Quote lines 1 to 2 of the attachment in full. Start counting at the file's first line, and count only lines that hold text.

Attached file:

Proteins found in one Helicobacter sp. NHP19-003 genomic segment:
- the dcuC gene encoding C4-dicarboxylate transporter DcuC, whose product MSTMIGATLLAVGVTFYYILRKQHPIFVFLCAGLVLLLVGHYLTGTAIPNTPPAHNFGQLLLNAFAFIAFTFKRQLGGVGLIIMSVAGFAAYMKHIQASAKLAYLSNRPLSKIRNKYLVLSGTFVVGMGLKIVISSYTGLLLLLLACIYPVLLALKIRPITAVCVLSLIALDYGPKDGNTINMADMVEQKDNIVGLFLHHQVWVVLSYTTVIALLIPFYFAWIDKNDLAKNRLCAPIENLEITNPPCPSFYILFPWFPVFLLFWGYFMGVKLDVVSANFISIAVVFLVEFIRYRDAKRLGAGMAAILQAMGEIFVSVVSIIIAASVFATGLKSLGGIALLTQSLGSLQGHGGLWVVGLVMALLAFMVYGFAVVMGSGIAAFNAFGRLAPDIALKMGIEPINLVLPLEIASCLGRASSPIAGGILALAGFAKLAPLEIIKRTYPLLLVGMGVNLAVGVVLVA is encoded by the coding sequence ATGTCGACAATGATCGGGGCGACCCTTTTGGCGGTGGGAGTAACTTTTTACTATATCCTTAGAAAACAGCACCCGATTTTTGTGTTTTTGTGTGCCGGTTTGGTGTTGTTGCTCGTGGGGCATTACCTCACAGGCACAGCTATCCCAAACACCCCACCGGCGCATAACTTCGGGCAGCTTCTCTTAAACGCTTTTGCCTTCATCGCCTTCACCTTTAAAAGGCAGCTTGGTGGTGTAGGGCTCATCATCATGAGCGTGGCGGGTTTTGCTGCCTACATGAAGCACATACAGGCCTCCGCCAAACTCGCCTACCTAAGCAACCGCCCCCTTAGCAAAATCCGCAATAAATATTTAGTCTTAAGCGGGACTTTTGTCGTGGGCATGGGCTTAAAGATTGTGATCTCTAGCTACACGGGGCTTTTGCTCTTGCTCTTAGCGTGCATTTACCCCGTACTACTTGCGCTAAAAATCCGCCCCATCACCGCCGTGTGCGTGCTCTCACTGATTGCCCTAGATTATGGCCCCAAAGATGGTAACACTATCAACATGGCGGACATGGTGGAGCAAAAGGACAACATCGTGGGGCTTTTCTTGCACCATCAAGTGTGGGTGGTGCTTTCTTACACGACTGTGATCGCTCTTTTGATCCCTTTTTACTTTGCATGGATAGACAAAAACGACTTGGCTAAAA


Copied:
Proteins found in one Helicobacter sp. NHP19-003 genomic segment:
- the dcuC gene encoding C4-dicarboxylate transporter DcuC, whose product MSTMIGATLLAVGVTFYYILRKQHPIFVFLCAGLVLLLVGHYLTGTAIPNTPPAHNFGQLLLNAFAFIAFTFKRQLGGVGLIIMSVAGFAAYMKHIQASAKLAYLSNRPLSKIRNKYLVLSGTFVVGMGLKIVISSYTGLLLLLLACIYPVLLALKIRPITAVCVLSLIALDYGPKDGNTINMADMVEQKDNIVGLFLHHQVWVVLSYTTVIALLIPFYFAWIDKNDLAKNRLCAPIENLEITNPPCPSFYILFPWFPVFLLFWGYFMGVKLDVVSANFISIAVVFLVEFIRYRDAKRLGAGMAAILQAMGEIFVSVVSIIIAASVFATGLKSLGGIALLTQSLGSLQGHGGLWVVGLVMALLAFMVYGFAVVMGSGIAAFNAFGRLAPDIALKMGIEPINLVLPLEIASCLGRASSPIAGGILALAGFAKLAPLEIIKRTYPLLLVGMGVNLAVGVVLVA is encoded by the coding sequence ATGTCGACAATGATCGGGGCGACCCTTTTGGCGGTGGGAGTAACTTTTTACTATATCCTTAGAAAACAGCACCCGATTTTTGTGTTTTTGTGTGCCGGTTTGGTGTTGTTGCTCGTGGGGCATTACCTCACAGGCACAGCTATCCCAAACACCCCACCGGCGCATAACTTCGGGCAGCTTCTCTTAAACGCTTTTGCCTTCATCGCCTTCACCTTTAAAAGGCAGCTTGGTGGTGTAGGGCTCATCATCATGAGCGTGGCGGGTTTTGCTGCCTACATGAAGCACATACAGGCCTCCGCCAAACTCGCCTACCTAAGCAACCGCCCCCTTAGCAAAATCCGCAATAAATATTTAGTCTTAAGCGGGACTTTTGTCGTGGGCATGGGCTTAAAGATTGTGATCTCTAGCTACACGGGGCTTTTGCTCTTGCTCTTAGCGTGCATTTACCCCGTACTACTTGCGCTAAAAATCCGCCCCATCACCGCCGTGTGCGTGCTCTCACTGATTGCCCTAGATTATGGCCCCAAAGATGGTAACACTATCAACATGGCGGACATGGTGGAGCAAAAGGACAACATCGTGGGGCTTTTCTTGCACCATCAAGTGTGGGTGGTGCTTTCTTACACGACTGTGATCGCTCTTTTGATCCCTTTTTACTTTGCATGGATAGACAAAAACGACTTGGCTAAAA